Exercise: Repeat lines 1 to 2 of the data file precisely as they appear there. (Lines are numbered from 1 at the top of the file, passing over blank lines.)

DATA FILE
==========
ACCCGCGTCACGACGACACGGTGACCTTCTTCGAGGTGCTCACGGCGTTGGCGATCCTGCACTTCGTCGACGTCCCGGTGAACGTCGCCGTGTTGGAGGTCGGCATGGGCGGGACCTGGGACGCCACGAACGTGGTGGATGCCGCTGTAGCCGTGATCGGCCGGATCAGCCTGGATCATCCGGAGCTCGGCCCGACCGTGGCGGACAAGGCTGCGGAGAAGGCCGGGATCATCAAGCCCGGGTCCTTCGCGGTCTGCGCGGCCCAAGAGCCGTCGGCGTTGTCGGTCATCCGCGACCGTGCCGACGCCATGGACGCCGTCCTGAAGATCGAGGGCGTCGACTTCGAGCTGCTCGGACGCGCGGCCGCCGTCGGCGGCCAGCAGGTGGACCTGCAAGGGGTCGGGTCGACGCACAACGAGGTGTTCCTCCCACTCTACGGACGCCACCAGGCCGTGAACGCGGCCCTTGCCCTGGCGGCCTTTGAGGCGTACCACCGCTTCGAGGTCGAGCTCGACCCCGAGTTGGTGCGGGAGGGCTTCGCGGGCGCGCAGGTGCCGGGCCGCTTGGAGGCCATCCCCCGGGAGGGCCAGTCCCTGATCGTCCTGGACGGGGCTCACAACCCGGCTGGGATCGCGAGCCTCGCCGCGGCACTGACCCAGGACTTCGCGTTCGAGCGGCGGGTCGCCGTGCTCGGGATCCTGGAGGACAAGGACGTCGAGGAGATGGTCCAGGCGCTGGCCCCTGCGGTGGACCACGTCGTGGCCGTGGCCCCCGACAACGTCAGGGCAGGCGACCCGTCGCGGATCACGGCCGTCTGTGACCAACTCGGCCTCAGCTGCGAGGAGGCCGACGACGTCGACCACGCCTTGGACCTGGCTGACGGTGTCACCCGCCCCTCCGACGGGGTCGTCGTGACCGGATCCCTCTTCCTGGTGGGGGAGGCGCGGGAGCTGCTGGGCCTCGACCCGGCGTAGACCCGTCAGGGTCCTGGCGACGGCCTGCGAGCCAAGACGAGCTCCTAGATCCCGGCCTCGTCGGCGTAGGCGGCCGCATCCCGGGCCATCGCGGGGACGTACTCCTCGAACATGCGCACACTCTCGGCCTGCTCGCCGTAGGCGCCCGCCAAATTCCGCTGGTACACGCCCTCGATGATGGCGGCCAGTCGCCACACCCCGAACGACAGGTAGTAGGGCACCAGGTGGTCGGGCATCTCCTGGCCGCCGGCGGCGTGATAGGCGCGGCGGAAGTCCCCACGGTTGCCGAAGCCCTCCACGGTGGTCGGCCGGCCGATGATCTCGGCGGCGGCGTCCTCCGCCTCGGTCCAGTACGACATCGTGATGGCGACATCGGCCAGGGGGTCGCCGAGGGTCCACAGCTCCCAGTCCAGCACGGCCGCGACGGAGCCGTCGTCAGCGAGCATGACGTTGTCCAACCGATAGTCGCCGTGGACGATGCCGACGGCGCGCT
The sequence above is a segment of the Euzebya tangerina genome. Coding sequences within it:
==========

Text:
ACCCGCGTCACGACGACACGGTGACCTTCTTCGAGGTGCTCACGGCGTTGGCGATCCTGCACTTCGTCGACGTCCCGGTGAACGTCGCCGTGTTGGAGGTCGGCATGGGCGGGACCTGGGACGCCACGAACGTGGTGGATGCCGCTGTAGCCGTGATCGGCCGGATCAGCCTGGATCATCCGGAGCTCGGCCCGACCGTGGCGGACAAGGCTGCGGAGAAGGCCGGGATCATCAAGCCCGGGTCCTTCGCGGTCTGCGCGGCCCAAGAGCCGTCGGCGTTGTCGGTCATCCGCGACCGTGCCGACGCCATGGACGCCGTCCTGAAGATCGAGGGCGTCGACTTCGAGCTGCTCGGACGCGCGGCCGCCGTCGGCGGCCAGCAGGTGGACCTGCAAGGGGTCGGGTCGACGCACAACGAGGTGTTCCTCCCACTCTACGGACGCCACCAGGCCGTGAACGCGGCCCTTGCCCTGGCGGCCTTTGAGGCGTACCACCGCTTCGAGGTCGAGCTCGACCCCGAGTTGGTGCGGGAGGGCTTCGCGGGCGCGCAGGTGCCGGGCCGCTTGGAGGCCATCCCCCGGGAGGGCCAGTCCCTGATCGTCCTGGACGGGGCTCACAACCCGGCTGGGATCGCGAGCCTCGCCGCGGCACTGACCCAGGACTTCGCGTTCGAGCGGCGGGTCGCCGTGCTCGGGATCCTGGAGGACAAGGACGTCGAGGAGATGGTCCAGGCGCTGGCCCCTGCGGTGGACCACGTCGTGGCCGTGGCCCCCGACAACGTCAGGGCAGGCGACCCGTCGCGGATCACGGCCGTCTGTGACCAACTCGGCCTCAGCTGCGAGGAGGCCGACGACGTCGACCACGCCTTGGACCTGGCTGACGGTGTCACCCGCCCCTCCGACGGGGTCGTCGTGACCGGATCCCTCTTCCTGGTGGGGGAGGCGCGGGAGCTGCTGGGCCTCGACCCGGCGTAGACCCGTCAGGGTCCTGGCGACGGCCTGCGAGCCAAGACGAGCTCCTAGATCCCGGCCTCGTCGGCGTAGGCGGCCGCATCCCGGGCCATCGCGGGGACGTACTCCTCGAACATGCGCACACTCTCGGCCTGCTCGCCGTAGGCGCCCGCCAAATTCCGCTGGTACACGCCCTCGATGATGGCGGCCAGTCGCCACACCCCGAACGACAGGTAGTAGGGCACCAGGTGGTCGGGCATCTCCTGGCCGCCGGCGGCGTGATAGGCGCGGCGGAAGTCCCCACGGTTGCCGAAGCCCTCCACGGTGGTCGGCCGGCCGATGATCTCGGCGGCGGCGTCCTCCGCCTCGGTCCAGTACGACATCGTGATGGCGACATCGGCCAGGGGGTCGCCGAGGGTCCACAGCTCCCAGTCCAGCACGGCCGCGACGGAGCCGTCGTCAGCGAGCATGACGTTGTCCAACCGATAGTCGCCGTGGACGATGCCGACGGCGCGCT
The sequence above is a segment of the Euzebya tangerina genome. Coding sequences within it: